Aces on Bridge — Daily Columns

The Aces on Bridge: Tuesday, April 6, 2010

Dealer: South

Vul: Both

10 5 3
9 6
A K 7 6 5
K J 5
West East
J 9 A Q 8 4
Q 10 8 3 J 7 5 2
Q 10 3 2 9
9 7 3 10 6 4 2
K 7 6 2
A K 4
J 8 4
A Q 8


South West North East
1 NT Pass 3 NT All Pass

Opening Lead: 3

“Love sounds the alarm, and Fear is a-flying.”

— John Gay

How should you play three no-trump on the lead of a low heart? This is a difficult card to parse. It could be from four hearts or five, so you really have no indication how to tackle the diamonds. At matchpoints your approach would be very different from that at teams since your target is not the same. At matchpoints, although you want to make your contract, your real desire is to take more tricks than the other Souths. If one time in 10 you go down, and nine times in 10 you get your overtrick, that is a fair return on your investment.


By contrast, at teams (and especially at rubber bridge) you would rather follow as safe a line as possible to make your contract; the overtricks rarely matter over the course of a long match.


So at pairs you win the heart lead, play a diamond to the ace, and cash the diamond king. If the queen falls doubleton (as it will about a quarter of the time), you take five diamond tricks instead of four.


Conversely, at teams you cash the diamond ace, noting the fall of the nine on your right, and you drop the eight. You now lead a diamond toward your jack. This protects you against a 4-1 break on either your left or right. As the cards lie, your jack will lose to the queen, but when you regain the lead, you can finesse in diamonds against West and run the suit.

ANSWER: Did you look for some heroic action to catch up in the auction? That is unnecessary; simply respond one diamond. If your partner passes, you will not have missed a game. If your partner bids on, you will get a chance to describe your hand, knowing quite a lot more than you do at the moment.


South Holds:

10 5 3
9 6
A K 7 6 5
K J 5


South West North East
Pass Pass 1 Pass


For details of Bobby Wolff’s autobiography, The Lone Wolff, contact If you would like to contact Bobby Wolff, please leave a comment at this blog. Reproduced with permission of United Feature Syndicate, Inc., Copyright 2009. If you are interested in reprinting The Aces on Bridge column, contact


Jim PriebeApril 20th, 2010 at 2:55 pm

Wolff is today’s most lucid writer on bridge matters.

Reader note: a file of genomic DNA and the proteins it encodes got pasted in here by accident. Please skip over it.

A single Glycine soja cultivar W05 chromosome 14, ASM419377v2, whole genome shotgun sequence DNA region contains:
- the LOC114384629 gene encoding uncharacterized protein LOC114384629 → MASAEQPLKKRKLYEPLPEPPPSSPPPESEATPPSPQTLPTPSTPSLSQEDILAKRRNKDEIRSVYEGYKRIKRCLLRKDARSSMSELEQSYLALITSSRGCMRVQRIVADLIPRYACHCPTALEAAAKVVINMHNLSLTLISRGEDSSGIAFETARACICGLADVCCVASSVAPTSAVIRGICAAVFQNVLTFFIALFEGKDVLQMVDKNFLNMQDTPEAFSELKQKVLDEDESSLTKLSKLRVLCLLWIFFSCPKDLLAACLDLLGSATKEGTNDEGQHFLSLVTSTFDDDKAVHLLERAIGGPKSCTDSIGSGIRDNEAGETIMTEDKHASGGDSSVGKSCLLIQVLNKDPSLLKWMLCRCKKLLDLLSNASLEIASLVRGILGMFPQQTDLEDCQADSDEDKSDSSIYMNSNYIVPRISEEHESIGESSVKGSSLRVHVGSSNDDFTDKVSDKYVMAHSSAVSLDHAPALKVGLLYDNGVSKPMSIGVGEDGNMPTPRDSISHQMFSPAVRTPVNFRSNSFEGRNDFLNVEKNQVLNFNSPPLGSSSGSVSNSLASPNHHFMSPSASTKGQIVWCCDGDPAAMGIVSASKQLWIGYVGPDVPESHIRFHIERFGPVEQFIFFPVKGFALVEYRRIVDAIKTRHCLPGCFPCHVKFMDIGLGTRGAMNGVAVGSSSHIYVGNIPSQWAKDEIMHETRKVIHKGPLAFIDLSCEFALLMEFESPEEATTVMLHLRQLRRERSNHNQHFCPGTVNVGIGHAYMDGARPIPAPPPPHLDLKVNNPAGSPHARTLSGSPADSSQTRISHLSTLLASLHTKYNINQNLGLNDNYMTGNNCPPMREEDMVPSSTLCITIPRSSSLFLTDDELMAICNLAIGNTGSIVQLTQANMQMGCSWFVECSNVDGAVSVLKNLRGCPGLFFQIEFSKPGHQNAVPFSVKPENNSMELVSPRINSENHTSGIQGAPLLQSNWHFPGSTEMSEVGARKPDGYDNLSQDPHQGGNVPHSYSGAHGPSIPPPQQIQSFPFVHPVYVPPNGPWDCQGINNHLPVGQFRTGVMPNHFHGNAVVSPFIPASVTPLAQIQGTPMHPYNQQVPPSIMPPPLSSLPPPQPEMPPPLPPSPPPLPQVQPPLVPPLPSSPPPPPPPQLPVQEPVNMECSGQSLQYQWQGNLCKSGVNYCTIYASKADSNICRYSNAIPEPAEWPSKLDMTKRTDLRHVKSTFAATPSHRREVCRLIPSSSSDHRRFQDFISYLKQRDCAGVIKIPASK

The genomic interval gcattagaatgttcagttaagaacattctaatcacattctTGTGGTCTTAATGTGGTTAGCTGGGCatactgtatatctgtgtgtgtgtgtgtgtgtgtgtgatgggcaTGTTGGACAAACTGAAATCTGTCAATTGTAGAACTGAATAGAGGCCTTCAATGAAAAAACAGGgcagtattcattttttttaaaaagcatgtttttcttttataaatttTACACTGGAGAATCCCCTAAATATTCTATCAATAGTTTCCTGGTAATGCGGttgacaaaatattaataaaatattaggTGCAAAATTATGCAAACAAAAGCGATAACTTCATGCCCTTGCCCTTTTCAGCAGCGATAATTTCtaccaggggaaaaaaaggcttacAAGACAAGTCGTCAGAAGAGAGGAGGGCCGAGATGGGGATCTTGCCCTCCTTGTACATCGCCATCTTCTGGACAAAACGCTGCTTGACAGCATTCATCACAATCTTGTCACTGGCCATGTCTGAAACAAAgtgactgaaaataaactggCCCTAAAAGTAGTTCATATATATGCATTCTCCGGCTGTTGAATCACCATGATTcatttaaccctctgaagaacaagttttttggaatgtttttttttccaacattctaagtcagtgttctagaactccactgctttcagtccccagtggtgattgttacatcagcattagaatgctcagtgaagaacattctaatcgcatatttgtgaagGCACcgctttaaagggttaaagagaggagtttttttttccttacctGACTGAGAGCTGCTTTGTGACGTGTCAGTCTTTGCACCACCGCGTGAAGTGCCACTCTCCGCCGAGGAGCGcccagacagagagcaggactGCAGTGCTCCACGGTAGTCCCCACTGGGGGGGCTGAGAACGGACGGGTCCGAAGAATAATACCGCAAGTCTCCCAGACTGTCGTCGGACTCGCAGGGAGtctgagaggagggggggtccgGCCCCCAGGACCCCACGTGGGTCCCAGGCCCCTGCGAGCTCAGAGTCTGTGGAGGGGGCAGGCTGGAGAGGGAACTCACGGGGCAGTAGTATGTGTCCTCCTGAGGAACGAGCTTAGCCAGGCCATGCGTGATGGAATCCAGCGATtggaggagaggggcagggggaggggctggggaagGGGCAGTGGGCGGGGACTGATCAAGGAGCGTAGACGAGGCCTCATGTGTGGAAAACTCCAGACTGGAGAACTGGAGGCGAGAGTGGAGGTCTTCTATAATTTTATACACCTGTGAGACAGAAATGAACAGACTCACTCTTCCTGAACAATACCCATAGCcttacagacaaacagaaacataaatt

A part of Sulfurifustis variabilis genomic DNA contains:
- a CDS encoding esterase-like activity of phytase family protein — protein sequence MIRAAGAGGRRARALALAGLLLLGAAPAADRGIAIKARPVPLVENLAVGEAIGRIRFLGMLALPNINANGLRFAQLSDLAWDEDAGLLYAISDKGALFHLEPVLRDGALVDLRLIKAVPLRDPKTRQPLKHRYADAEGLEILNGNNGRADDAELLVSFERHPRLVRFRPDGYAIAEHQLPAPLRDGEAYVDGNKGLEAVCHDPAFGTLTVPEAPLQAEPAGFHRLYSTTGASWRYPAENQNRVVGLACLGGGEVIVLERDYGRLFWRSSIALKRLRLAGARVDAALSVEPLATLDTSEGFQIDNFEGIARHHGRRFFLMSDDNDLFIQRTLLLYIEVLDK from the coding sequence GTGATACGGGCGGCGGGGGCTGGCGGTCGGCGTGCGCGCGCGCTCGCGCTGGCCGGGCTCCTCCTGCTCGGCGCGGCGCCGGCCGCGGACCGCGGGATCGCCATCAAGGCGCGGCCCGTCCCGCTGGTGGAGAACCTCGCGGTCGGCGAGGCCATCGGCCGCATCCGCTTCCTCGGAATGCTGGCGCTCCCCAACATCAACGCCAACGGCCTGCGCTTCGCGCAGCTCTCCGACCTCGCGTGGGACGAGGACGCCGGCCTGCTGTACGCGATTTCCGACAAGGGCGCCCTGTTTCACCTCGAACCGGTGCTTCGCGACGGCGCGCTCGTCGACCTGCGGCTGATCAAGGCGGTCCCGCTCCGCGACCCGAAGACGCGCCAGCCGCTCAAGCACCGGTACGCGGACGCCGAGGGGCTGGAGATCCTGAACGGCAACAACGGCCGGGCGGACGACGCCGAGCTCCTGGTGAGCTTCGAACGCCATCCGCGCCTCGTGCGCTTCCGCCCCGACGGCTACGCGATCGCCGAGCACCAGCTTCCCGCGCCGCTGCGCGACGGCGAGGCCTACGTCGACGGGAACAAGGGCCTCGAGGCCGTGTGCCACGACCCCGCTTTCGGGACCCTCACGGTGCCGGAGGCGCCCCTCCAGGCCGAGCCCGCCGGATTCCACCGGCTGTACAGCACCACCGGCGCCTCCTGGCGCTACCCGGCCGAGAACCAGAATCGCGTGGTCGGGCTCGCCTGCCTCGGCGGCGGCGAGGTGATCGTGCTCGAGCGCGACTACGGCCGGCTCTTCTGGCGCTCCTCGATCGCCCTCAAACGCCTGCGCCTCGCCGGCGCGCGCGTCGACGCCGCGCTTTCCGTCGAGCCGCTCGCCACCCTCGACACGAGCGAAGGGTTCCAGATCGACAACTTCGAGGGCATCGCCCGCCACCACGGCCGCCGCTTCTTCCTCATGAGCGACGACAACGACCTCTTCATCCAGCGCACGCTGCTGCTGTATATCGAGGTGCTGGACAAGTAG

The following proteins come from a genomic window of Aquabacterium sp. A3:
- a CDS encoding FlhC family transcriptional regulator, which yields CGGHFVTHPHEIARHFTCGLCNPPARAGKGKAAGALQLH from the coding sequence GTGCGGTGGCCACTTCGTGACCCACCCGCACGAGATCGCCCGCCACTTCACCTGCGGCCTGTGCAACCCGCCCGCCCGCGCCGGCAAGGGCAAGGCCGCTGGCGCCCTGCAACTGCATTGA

Paul BetheApril 20th, 2010 at 4:29 pm

Of course, if South had AKx of clubs, and north xxx, without an entry to dummy the best play in diamonds for 5 tricks is to run the Jack to pin stiff T or 9.

Bobby WolffApril 21st, 2010 at 12:49 pm

Hi Jim,

Thank you for your very kind remark. Since there are some extraordinarily talented bridge writers out there, my staff and I are very appreciative of your judgment.

We hope to maintain the lofty position you choose for us, continue to sing about the wonders of the game itself, and try to improve the active ethics required to play it honorably. Even with all the moving parts involved, we will fight hard to keep the stealthy gremlins away from invading and therefore confusing our efforts.

It is actively involved people like you, as well as all others who daily enjoy our column, that we want to write for and give our best.

Much thanks and God bless!

Bobby WolffApril 21st, 2010 at 1:09 pm

Hi Paul,

I agree with your suggestion about running the Jack of diamonds and then after getting it covered and downing the 10 or the 9 from East repeating the finesse, playing for East to have started with a singleton. If that fails, with East having falsecarded with 10, 9, and another or merely just 10, 9 doubleton, we could still play for the ace of spades to be on side.

All of the above to cater to dummy not having entries to dummy other than diamonds. Certainly playing it your way is more likely than East originally holding 10, 9 doubleton, if only because of the law of restricted choice, which simply stated is that when a player plays a certain card when there are equals possibly available, it is more likely that he did not have the card he could have played in his hand to start with.

Thanks for the extra tidbit to consider and, of course, the learning experience.